Ha Ha Ha Ha
A longer trip back home”

The video also features two men, running. Possibly running away, but definitely running fast against each other. It also looks as though Paul and his mates have bet a substantial amount of money on the race. Or maybe they’re sponsoring them, in the days before JustGiving and the Internet?

Places I’ve been running which appear in songs #1

This post might be the first of a series of one, but I just had to tell the world where I’ve been running this evening. Little Ilford Park! I didn’t know such a place existed before my running club organised for me to pay a visit in the company of about 40 other runners. I also didn’t realise that Little Ilford Park in deepest East London was the inspiration for this song:

To be honest I always thought this was about an imaginary place that was conjured up in the minds of the Small Faces after they’d indulged in some of the practices that the late 1960s were infamous for. However it seems I was mistaken. There’s a whole Wikipedia page about the history of the song including a bit of controversy about exactly which East London park inspired it. There’s even disagreement about what put the “Itch” in “Itchycoo” – stinging nettles, wasps or the contents of rosehips?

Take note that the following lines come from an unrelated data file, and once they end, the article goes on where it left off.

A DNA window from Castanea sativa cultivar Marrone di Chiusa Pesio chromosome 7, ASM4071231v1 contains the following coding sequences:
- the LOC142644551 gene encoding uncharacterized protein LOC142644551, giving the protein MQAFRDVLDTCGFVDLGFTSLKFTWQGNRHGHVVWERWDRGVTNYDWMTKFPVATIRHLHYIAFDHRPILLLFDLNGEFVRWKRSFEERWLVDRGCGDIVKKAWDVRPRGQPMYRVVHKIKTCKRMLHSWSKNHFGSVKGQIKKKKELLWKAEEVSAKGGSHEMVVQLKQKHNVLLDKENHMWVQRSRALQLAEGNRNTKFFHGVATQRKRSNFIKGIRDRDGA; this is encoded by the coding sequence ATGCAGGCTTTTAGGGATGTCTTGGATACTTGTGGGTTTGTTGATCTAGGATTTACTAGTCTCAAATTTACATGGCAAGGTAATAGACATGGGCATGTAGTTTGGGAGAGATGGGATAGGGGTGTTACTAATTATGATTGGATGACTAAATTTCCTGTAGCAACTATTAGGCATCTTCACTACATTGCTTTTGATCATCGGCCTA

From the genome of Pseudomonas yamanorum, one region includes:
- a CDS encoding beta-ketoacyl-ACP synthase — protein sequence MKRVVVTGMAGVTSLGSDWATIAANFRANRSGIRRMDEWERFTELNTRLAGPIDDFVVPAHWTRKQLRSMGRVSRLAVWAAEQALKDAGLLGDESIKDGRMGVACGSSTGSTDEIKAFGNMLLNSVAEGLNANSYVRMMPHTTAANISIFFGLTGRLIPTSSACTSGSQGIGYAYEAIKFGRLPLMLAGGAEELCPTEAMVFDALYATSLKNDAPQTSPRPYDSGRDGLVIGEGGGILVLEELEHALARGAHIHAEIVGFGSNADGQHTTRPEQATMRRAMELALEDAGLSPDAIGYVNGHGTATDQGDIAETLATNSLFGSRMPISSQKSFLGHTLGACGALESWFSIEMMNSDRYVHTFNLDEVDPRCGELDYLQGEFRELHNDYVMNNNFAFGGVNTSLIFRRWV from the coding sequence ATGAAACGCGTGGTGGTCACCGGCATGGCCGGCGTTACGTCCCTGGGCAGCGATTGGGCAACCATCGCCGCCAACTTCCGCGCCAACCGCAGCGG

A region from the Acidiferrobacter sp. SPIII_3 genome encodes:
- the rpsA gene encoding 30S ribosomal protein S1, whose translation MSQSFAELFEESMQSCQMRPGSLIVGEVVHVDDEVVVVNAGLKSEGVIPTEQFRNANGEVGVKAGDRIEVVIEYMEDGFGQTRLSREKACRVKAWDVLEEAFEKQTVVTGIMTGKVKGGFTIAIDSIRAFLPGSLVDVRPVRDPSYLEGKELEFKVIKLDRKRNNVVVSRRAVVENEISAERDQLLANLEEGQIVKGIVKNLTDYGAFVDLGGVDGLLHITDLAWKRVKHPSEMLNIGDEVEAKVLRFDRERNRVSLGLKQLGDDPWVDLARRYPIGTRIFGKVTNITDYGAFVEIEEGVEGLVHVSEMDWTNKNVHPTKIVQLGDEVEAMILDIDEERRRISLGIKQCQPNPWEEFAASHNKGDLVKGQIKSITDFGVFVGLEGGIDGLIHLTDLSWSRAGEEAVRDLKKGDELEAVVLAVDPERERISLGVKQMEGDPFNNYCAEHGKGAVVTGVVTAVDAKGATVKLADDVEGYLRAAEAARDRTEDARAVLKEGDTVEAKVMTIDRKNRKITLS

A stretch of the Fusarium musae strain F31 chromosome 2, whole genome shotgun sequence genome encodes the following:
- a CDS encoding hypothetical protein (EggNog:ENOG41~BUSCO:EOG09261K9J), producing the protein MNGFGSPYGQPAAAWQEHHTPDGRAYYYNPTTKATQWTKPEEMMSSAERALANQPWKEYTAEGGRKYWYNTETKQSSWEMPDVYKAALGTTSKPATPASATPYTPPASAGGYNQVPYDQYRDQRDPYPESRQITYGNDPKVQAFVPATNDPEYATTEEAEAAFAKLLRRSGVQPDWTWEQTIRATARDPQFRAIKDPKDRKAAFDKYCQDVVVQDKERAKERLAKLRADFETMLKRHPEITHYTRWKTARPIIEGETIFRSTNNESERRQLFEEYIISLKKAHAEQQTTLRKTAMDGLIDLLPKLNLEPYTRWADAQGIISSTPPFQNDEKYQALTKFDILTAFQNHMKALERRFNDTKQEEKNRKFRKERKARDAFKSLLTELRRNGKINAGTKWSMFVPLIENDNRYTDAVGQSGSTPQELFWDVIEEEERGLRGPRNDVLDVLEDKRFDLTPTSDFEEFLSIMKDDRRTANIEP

It has to be said, Itchycoo Park doesn’t really live up to what was promised by the Small Faces in their tribute:

Over bridge of sighs
To rest my eyes in shades of green
Under dreamin’ spires
To Itchycoo Park, that’s where I’ve been

I think we entered the park through a rickety kissing gate, not exactly a “bridge of sighs”. There was greenery, well flat scrubland, but dreamin’ spires? There were a few tower blocks but Itchycoo Park was decidedly spire-free. At one stage a few of us were confronted by a group of local kids who spotted the panting bunch of grown-up wannabe runners and decided to show us we were no match for them. Amazingly, after a few metres of jogging alongside they ran out of puff, the wise old tortoises overcoming the younger hares.

Ulimately, it was a warm summer’s evening, we were in the middle of a 6 mile run and I guess we had “all come out to groove about, be nice and have fun in the sun”. Itchycoo Park wasn’t “too” beautiful but nobody left nursing any stings.

UPDATE: Turns out I wasn’t the only runner moved to blog about out trip to Itchycoo Park on Wednesday night – check out the Fatty Must Run version of events HERE

Itchycoo Park is the green space at the southernmost tip of the route

Itchycoo Park is the green space at the southernmost tip of the route

Sounds of Running #1

No, not Chariots of Fire, not the Theme from Rocky, these are my running tunes. Tunes that are either very apt or simply good to run to. First selection – Quasimoto’s ideal soundtrack to the last mile of the 2010 Hastings Half Marathon and the perfect speed for today’s 5 minute walk, 5 minute run in the sludge of the local park. Come on Feet!